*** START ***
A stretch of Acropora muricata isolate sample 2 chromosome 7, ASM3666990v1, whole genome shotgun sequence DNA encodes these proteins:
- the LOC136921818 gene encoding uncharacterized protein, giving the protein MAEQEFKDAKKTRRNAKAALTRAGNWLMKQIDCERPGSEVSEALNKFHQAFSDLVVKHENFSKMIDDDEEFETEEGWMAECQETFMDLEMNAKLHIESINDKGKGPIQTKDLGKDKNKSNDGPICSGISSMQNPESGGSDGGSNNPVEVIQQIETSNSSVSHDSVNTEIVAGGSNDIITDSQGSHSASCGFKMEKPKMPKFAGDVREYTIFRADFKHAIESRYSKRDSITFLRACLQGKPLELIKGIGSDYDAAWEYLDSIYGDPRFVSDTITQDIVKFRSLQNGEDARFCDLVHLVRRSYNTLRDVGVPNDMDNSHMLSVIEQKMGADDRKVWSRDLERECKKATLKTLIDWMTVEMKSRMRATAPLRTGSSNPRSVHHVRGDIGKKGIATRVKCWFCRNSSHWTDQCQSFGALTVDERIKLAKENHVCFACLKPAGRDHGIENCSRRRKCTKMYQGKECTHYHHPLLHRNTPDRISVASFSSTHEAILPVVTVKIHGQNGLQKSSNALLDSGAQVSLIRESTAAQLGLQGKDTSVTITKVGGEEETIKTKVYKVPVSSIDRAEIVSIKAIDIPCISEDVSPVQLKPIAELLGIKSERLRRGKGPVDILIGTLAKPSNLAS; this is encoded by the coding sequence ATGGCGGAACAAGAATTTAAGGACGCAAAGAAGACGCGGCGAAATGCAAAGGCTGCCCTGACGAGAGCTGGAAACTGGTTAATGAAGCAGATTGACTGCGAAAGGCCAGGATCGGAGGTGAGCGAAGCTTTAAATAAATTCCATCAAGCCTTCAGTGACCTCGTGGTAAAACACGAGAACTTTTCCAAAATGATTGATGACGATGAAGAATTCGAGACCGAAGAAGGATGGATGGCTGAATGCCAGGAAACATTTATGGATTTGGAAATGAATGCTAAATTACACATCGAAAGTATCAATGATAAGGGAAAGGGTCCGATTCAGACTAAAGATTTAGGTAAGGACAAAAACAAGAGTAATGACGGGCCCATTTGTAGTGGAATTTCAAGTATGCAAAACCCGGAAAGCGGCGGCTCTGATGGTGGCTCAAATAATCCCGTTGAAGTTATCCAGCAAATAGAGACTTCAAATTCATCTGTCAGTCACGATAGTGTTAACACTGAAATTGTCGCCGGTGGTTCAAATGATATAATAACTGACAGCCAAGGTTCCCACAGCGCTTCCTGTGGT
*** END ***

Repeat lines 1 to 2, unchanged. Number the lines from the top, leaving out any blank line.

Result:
A stretch of Acropora muricata isolate sample 2 chromosome 7, ASM3666990v1, whole genome shotgun sequence DNA encodes these proteins:
- the LOC136921818 gene encoding uncharacterized protein, giving the protein MAEQEFKDAKKTRRNAKAALTRAGNWLMKQIDCERPGSEVSEALNKFHQAFSDLVVKHENFSKMIDDDEEFETEEGWMAECQETFMDLEMNAKLHIESINDKGKGPIQTKDLGKDKNKSNDGPICSGISSMQNPESGGSDGGSNNPVEVIQQIETSNSSVSHDSVNTEIVAGGSNDIITDSQGSHSASCGFKMEKPKMPKFAGDVREYTIFRADFKHAIESRYSKRDSITFLRACLQGKPLELIKGIGSDYDAAWEYLDSIYGDPRFVSDTITQDIVKFRSLQNGEDARFCDLVHLVRRSYNTLRDVGVPNDMDNSHMLSVIEQKMGADDRKVWSRDLERECKKATLKTLIDWMTVEMKSRMRATAPLRTGSSNPRSVHHVRGDIGKKGIATRVKCWFCRNSSHWTDQCQSFGALTVDERIKLAKENHVCFACLKPAGRDHGIENCSRRRKCTKMYQGKECTHYHHPLLHRNTPDRISVASFSSTHEAILPVVTVKIHGQNGLQKSSNALLDSGAQVSLIRESTAAQLGLQGKDTSVTITKVGGEEETIKTKVYKVPVSSIDRAEIVSIKAIDIPCISEDVSPVQLKPIAELLGIKSERLRRGKGPVDILIGTLAKPSNLAS; this is encoded by the coding sequence ATGGCGGAACAAGAATTTAAGGACGCAAAGAAGACGCGGCGAAATGCAAAGGCTGCCCTGACGAGAGCTGGAAACTGGTTAATGAAGCAGATTGACTGCGAAAGGCCAGGATCGGAGGTGAGCGAAGCTTTAAATAAATTCCATCAAGCCTTCAGTGACCTCGTGGTAAAACACGAGAACTTTTCCAAAATGATTGATGACGATGAAGAATTCGAGACCGAAGAAGGATGGATGGCTGAATGCCAGGAAACATTTATGGATTTGGAAATGAATGCTAAATTACACATCGAAAGTATCAATGATAAGGGAAAGGGTCCGATTCAGACTAAAGATTTAGGTAAGGACAAAAACAAGAGTAATGACGGGCCCATTTGTAGTGGAATTTCAAGTATGCAAAACCCGGAAAGCGGCGGCTCTGATGGTGGCTCAAATAATCCCGTTGAAGTTATCCAGCAAATAGAGACTTCAAATTCATCTGTCAGTCACGATAGTGTTAACACTGAAATTGTCGCCGGTGGTTCAAATGATATAATAACTGACAGCCAAGGTTCCCACAGCGCTTCCTGTGGT